3. This section, on a plain natural construction of its language, posits for its applicability a fact situation which is described by the clause 'where accused person has, on conviction, been sentenced to imprisonment for a term.' There is nothing in this clause which suggests, either expressly or by necessary implication, that the conviction and sentence must be after the coming into force of the new CrPC. The language of the clause is neutral. It does not refer to any particular point of time when the accused not pay the amount of fine and he was, therefore, liable under the order of the High Court to serve a maximum sentence of imprisonment for three years. Since the Petitioner was continuing under the detention from 10th November, 1971 during investigation, enquiry and trial of the case against him, the petitioner contended that by reason of Section 428 of the new CrPC, which came into force from 1st April, 1974, the period of detention from 10th November, 1971 upto 16th July, 1973 was liable to be set off against the term of imprisonment imposed upon him and he could be required to undergo imprisonment only for the remainder of the term which, after taking into account the remission granted on account of good behavior, expired on 12th August, 1974. The petitioner claimed that he was, therefore, entitled to be freed on 12th August, 1974 and his detention in jul since that date was illegal. The petitioner tiled an application for a writ of habeas corpus in the High Court of Delhi challenging the validity of his detention since 12th August, 1974 but the High Court took the view that since the conviction of the petitioner by the Sessions Court had taken place prior to the coming into force of the new CrPC, Section 428 had no application and the petitioner was bound to suffer imprisonment for the full term of three years calculated from the date of conviction, namely, 16th July, 1973. The habeas corpus application in the High Court having tailed, the petitioner preferred the present writ petition directly in this Court under Art 32 of the Constitution. This writ petition also claimed the same relief and the ground was also the some namely,, that by reason of Section 428, person should have been convicted and sentenced. It merely indicates a fact situation which must exist in order to attract the applicability of the section and this fact situation would be satisfied equally whether an accused person has been convicted and sentenced before or after the coming into force of the new CrPC. Even where an accused person has been convicted and sentenced prior to the coming into force of the new CrPC but his sentence is still running, it would not be inappropriate to say that the 'accused person has, on conviction, been sentenced to imprisonment for a term'. Therefore, where an accused person has been convicted and he is still serving his sentence at the date when the new CrPC came into force, Section 428 would apply and he would be entitled to claim that the period of detention undergone by him during the investigation, inquiry or trial of the case should be set off against the term of imprisonment imposed on him and he should be required to undergo only the remainder of the terms of course, if the term of the sentence has already run out, no question of set off can arise. It is only where the sentence is still running that the section can operate to restrict the term. This construction of the section does not offend against the principle which requires that unless the legislative intend is clear and compu???sive, no retrospective operation should be given to a statute On this interpretation, the section is not given any retrospective effect. It does not seek to set at nought the conviction already recorded against the accused person. The conviction remains intact and unaffected and so does the sentence already undergone. It is only the sentence, in so far as it yet remains to be undergone, that is reduced. The section operates prospectively on the sentence which yet remains to be served and curtails it by setting off the period of detention undergone by the accused person during the investigation, inquiry or trial of the case. Any argument based on the objection against giving retrospective operation is, therefore, irrelevant.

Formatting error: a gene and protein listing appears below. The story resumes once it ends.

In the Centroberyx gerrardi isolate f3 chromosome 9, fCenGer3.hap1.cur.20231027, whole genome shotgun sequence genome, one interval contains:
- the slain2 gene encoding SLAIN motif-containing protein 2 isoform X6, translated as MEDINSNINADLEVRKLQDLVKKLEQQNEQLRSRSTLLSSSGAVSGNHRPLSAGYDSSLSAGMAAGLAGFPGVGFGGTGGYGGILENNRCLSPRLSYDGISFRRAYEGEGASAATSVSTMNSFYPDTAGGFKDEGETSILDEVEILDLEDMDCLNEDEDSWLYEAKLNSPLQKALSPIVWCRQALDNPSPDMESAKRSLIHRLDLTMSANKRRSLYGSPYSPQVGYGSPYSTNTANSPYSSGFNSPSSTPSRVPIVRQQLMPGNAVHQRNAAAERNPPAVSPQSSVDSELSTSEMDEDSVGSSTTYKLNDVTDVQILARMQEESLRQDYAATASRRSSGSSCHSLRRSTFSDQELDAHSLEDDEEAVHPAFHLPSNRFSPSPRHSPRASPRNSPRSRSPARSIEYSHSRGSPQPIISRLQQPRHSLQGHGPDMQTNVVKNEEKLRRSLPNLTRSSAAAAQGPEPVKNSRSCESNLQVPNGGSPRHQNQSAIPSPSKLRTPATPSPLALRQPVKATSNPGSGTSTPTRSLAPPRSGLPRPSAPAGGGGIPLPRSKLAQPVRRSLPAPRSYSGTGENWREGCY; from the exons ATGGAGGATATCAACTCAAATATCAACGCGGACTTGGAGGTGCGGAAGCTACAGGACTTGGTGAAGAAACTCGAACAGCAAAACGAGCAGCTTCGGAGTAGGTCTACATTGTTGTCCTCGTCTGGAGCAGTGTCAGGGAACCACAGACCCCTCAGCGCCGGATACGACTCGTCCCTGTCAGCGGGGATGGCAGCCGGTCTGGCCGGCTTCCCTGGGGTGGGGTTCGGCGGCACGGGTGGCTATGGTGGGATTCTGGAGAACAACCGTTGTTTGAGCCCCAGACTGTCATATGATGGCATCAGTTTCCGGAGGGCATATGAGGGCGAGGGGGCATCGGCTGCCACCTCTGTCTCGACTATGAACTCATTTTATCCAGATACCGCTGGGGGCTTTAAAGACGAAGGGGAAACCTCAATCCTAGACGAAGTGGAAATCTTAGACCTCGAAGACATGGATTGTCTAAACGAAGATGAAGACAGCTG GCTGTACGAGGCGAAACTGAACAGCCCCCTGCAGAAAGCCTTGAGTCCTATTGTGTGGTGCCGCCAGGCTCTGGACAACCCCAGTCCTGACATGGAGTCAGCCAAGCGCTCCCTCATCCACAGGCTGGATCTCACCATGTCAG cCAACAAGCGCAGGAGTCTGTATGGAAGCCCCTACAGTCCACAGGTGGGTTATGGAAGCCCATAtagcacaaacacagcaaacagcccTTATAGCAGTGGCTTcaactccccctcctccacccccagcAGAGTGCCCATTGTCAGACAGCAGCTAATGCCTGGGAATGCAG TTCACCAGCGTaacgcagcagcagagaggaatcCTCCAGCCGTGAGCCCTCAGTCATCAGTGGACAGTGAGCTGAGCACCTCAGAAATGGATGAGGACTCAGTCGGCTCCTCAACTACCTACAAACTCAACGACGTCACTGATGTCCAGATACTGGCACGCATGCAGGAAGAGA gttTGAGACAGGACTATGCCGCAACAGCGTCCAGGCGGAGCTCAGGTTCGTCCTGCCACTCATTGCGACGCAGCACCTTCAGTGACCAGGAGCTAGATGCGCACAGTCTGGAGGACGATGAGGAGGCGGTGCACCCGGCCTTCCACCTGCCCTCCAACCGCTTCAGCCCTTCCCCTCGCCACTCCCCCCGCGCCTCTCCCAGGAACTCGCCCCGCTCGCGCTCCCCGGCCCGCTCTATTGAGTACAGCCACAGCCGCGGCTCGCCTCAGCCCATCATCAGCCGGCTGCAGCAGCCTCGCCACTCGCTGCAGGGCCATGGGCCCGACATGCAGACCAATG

4. We reach the same conclusion also by a different process of reasoning Sub-section (1) of Section 484 repeals the old CrPC. But Sub-section (2), Clause (b), provides that notwithstanding such repeal, all sentence passed under the old CrPC and which arc in force immediately before the commencement of the new CrPC shall be deemed to have been passed under the corresponding provisions of then new Code. The sentence of imprisonment and tine passed against the petitioner under the provisions of the old Code of Crimina1 Procedure must, therefore, be deemed to have been passed under the provisions of the old CrPC must, therefore, be seemed to have been passed under the corresponding provisions of the new CrPC. It is now well settled law that where a legal fiction is created, full effect must be given to it and it should be carried, full effect must be given to it and it should be carried to its logical conclusion. To quote the words of Lord Asquith in East and Dwelling Co Ltd., v. Finsbury Borough Council 1952 A C 190, 132, 'If you arc bidden to t cat an imaginary state of affairs as real, you must surely, unless prohibited from doing so, also imagine as real the consequences and incidents which, if the punative state of affairs had in fact existed, must inevitably have flowed from or accompanied it. One of this in these cases is emancipation from the 1939 level of rents. The statute says that you must imagine a certain state of affairs; it does not say that having done so, you must cause, or permit your imagination to boggle when it comes to the inevitable corollaries of that state of affairs.' We must, therefore, imagine the sentence imposed upon the petitioner as one imposed under the new CrPC and then give effect to all the consequences and. incidents which would inevitably flow from or accompany a sentence imposed under the new CrPC. Now, there was no dispute before us that Section 428 would be clearly applicable where an accused person has been sentenced to imprisonment under the new CrPC The applicability of Section 428 was resisted only on the ground that it does not apply to a case where an accused person has been sentenced under the old CrPC. But if the sentence imposed on the petitioner, though under the old CrPC, is to be regarded, for the purposes of the new Code, as a sentence passed under the new Code and all the consequences and incidents are to be worked out on that basis, Section 428 must clearly be held to be applicable to the case of the petitioner and his liability to undergo imprisonment must be restricted to the remainder of the term imposed on him, after setting off the period of for which he was detained during the investigation, inquiry and trial of the case against him.